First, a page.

In your third year, you’ll write creatively in many forms including
theatre and script-writing, autobiography and biography, travel writing, and
literary adaptation. You will hone your skills as a writer in weekly workshops
with tutors and peers. You’ll also study the writers who've shaped our literary
canon, taking core modules in Romantic and Victorian literature, and selecting
from a range of specialist creative, literary and work-based learning options.
In this module literary Romanticism, in its rich and problematic diversity, is introduced and explored through a consideration of imaginative conceptions of the individual in writing between 1790 and 1830. The study ranges through a selection of texts in verse lyric and narrative and prose - essayistic, theoretical and fictional.
Victorian Literature and Culture (ENGL506)
This module aims to introduce students to the Victorian period through an examination of literature read in conjunction with a range of other contemporary cultural documents including scientific, sociological, psychological, political economic and aesthetic texts.
Creative Nonfiction (ENGL520)
This module introduces students to the key concepts and issues in contemporary works of creative nonfiction including autobiography, travel writing, essays and reportage. We will produce our own works of poetry, short story and nonfiction, and critically evaluate and contextualise them.
Dramatic Writing for Stage, Screen, and Beyond (ENGL522)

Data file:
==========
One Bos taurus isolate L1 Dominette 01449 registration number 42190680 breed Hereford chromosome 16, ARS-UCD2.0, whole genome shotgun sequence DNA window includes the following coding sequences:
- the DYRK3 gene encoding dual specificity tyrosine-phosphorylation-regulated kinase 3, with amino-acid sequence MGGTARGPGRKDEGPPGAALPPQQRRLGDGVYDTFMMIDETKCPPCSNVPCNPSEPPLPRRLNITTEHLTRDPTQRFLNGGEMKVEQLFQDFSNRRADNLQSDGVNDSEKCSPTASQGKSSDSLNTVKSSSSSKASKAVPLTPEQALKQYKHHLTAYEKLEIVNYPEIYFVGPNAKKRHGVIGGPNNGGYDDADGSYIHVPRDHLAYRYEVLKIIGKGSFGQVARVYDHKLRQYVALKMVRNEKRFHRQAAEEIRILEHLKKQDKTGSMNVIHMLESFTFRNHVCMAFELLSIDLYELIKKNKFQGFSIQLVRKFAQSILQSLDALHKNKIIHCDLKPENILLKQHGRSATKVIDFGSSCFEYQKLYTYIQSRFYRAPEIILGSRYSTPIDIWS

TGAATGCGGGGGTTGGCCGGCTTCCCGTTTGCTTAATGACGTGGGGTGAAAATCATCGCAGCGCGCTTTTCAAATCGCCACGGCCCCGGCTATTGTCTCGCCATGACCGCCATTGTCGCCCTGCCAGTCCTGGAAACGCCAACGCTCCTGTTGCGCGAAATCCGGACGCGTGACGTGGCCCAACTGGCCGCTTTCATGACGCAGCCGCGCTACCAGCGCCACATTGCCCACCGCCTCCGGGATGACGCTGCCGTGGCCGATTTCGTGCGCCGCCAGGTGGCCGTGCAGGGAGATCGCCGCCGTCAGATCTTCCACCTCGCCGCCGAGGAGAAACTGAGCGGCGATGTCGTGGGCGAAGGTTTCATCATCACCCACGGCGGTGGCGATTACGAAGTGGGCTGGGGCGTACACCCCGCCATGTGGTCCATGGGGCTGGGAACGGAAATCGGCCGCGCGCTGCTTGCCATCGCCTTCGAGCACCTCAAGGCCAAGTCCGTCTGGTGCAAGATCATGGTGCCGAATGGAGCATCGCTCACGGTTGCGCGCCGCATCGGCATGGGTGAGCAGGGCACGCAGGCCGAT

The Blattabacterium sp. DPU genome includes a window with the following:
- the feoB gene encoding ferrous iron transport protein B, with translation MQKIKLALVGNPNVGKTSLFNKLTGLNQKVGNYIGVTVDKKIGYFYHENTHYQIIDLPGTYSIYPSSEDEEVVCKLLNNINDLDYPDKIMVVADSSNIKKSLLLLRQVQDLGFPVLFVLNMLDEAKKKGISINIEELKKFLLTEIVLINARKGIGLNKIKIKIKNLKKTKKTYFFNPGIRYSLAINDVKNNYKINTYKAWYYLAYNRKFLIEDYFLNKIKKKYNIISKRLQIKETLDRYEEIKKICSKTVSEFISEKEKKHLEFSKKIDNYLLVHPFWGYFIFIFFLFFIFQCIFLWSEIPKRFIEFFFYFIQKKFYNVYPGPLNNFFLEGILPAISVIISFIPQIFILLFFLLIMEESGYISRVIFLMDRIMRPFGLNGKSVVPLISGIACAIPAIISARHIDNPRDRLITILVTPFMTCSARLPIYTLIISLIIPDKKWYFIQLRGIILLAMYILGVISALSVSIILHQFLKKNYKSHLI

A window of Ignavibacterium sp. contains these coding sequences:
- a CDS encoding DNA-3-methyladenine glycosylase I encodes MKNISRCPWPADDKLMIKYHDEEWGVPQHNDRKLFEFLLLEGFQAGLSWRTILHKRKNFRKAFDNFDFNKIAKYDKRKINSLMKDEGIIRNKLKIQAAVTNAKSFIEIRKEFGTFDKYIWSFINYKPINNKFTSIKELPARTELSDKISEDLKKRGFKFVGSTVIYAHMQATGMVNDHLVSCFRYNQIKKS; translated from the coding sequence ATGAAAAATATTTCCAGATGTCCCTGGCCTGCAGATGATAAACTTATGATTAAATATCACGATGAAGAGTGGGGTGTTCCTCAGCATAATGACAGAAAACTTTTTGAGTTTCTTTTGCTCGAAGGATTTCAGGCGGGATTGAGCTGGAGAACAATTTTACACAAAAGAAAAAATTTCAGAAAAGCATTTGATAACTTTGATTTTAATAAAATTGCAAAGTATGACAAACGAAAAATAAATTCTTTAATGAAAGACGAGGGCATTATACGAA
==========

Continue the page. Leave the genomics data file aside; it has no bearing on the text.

This course explores a wide range of dramatic writing and dramatic writing theory, integrating critical reading with creative writing projects. Class time will be spent discussing published authors/texts/productions, writing/reading theories, compositional processes, practical exercises, and student work.
Victorian Values (ARHI507)
This module examines the visual culture of the Victorian age, Pre-Raphaelitism, Aestheticism and British Impressionism, say, to question modern stereotypes about Victorian Values both moral and cultural. We will not only consider the definitive role of social principles in the art of this period, but also debates about art and beauty as independent realms of meaning and value.
Gothic Fictions: Villains, Virgins, Vampires (ENGL502)
This module looks at eighteenth- and nineteenth-century novels to trace the variety and scope of literary contributions to the Gothic. It begins by discussing the origins of the Gothic novel, then moves to the heyday of the genre in the revolutionary 1790s, on to authors writing in the early and mid-nineteenth century, through to the decadence of the 1890s.
Apocalypse and the Modern Novel (ENGL511)
This module explores how fiction from the late nineteenth century to the present day has represented end of world scenarios. It will engage with issues of genre and form, and with appropriate historical and cultural contexts including the environment, spirituality, technology, and globalisation. Criticism and secondary sources pertaining to these issues, as well as to individual authors, will be considered alongside the primary texts.
American Novel (ENGL516)
The Impact of Publishing: Understanding the Technologies of Knowledge (ENGL518)
The module will provide an introduction to some of the key concepts in publishing history. It will look at the ways that knowledge has been captured, stored, retrieved, disseminated, policed and suppressed. It will consider how the development of different writing and printing technologies changed the understanding of the self and the self in relation to the world. It will discuss the creation, production, publication, distribution and reception of texts within their cultural, economic and technological contexts.